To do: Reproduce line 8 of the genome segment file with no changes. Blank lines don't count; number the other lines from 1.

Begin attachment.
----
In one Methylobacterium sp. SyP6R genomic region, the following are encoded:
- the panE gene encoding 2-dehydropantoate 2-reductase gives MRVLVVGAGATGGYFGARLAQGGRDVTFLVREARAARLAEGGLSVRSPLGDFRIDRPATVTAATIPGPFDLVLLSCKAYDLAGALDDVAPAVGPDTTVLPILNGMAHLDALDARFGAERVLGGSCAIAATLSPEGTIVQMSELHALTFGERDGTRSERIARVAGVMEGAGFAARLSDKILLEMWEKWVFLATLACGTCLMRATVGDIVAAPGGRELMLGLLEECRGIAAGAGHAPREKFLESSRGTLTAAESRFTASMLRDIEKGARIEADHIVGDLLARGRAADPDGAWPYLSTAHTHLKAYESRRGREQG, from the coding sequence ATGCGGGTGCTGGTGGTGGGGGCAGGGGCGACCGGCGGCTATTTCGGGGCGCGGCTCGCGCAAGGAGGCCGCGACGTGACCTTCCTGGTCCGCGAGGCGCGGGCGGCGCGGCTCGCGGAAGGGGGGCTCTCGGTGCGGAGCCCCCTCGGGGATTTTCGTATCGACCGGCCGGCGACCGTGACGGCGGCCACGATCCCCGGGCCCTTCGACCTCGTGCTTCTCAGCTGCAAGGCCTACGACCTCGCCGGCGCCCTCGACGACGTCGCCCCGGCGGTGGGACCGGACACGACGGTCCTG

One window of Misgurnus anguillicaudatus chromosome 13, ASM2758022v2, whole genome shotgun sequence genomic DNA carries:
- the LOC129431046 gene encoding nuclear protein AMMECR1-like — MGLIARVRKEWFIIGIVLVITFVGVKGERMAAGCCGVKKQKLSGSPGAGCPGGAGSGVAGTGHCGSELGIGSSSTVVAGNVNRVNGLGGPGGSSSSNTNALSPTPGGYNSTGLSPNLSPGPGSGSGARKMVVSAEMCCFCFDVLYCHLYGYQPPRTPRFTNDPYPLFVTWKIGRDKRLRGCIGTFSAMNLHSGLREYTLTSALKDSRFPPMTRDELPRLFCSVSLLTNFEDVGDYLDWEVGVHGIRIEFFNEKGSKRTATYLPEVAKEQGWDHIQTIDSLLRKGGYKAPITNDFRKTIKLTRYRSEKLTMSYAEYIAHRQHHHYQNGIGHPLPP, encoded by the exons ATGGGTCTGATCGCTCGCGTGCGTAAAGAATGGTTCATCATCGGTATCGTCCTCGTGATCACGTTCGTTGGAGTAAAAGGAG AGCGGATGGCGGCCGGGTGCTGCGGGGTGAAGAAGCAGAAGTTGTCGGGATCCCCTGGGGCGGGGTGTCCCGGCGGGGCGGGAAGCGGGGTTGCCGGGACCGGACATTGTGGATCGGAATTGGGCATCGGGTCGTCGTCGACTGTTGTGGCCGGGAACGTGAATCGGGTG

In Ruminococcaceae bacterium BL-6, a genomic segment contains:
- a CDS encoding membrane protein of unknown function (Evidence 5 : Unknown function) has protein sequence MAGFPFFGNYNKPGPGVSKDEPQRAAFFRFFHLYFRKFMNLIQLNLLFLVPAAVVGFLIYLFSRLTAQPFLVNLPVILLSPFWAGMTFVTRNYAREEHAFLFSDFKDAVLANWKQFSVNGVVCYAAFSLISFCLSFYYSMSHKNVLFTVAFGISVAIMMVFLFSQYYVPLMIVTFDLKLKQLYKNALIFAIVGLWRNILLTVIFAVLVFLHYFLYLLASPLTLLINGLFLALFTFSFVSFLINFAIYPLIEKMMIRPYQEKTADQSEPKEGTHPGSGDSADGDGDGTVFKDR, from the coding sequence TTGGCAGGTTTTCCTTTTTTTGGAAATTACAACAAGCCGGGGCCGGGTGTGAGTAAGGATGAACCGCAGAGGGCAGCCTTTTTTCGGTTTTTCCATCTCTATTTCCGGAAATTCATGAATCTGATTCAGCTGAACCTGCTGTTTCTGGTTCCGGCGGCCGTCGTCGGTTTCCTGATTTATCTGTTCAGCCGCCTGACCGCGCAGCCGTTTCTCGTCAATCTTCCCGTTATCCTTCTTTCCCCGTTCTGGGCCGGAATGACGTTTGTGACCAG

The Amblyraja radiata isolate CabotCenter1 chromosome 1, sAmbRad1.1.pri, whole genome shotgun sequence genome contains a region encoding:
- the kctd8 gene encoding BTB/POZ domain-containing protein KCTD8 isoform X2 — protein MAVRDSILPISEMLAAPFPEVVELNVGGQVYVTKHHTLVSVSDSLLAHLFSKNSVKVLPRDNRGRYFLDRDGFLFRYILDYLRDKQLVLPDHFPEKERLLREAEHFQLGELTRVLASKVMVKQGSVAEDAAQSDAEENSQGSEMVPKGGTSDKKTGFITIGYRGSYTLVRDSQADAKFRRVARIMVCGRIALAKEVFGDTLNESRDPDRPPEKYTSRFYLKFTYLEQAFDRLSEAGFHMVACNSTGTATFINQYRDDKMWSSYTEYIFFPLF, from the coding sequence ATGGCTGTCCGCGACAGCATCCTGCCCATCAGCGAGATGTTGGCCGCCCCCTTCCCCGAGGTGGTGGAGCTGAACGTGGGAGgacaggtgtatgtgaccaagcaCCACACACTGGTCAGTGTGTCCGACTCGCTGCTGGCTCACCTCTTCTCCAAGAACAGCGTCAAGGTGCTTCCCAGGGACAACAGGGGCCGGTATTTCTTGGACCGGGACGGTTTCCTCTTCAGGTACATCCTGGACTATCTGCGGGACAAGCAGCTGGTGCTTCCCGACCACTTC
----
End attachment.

- the kctd8 gene encoding BTB/POZ domain-containing protein KCTD8 isoform X2 — protein MAVRDSILPISEMLAAPFPEVVELNVGGQVYVTKHHTLVSVSDSLLAHLFSKNSVKVLPRDNRGRYFLDRDGFLFRYILDYLRDKQLVLPDHFPEKERLLREAEHFQLGELTRVLASKVMVKQGSVAEDAAQSDAEENSQGSEMVPKGGTSDKKTGFITIGYRGSYTLVRDSQADAKFRRVARIMVCGRIALAKEVFGDTLNESRDPDRPPEKYTSRFYLKFTYLEQAFDRLSEAGFHMVACNSTGTATFINQYRDDKMWSSYTEYIFFPLF, from the coding sequence ATGGCTGTCCGCGACAGCATCCTGCCCATCAGCGAGATGTTGGCCGCCCCCTTCCCCGAGGTGGTGGAGCTGAACGTGGGAGgacaggtgtatgtgaccaagcaCCACACACTGGTCAGTGTGTCCGACTCGCTGCTGGCTCACCTCTTCTCCAAGAACAGCGTCAAGGTGCTTCCCAGGGACAACAGGGGCCGGTATTTCTTGGACCGGGACGGTTTCCTCTTCAGGTACATCCTGGACTATCTGCGGGACAAGCAGCTGGTGCTTCCCGACCACTTC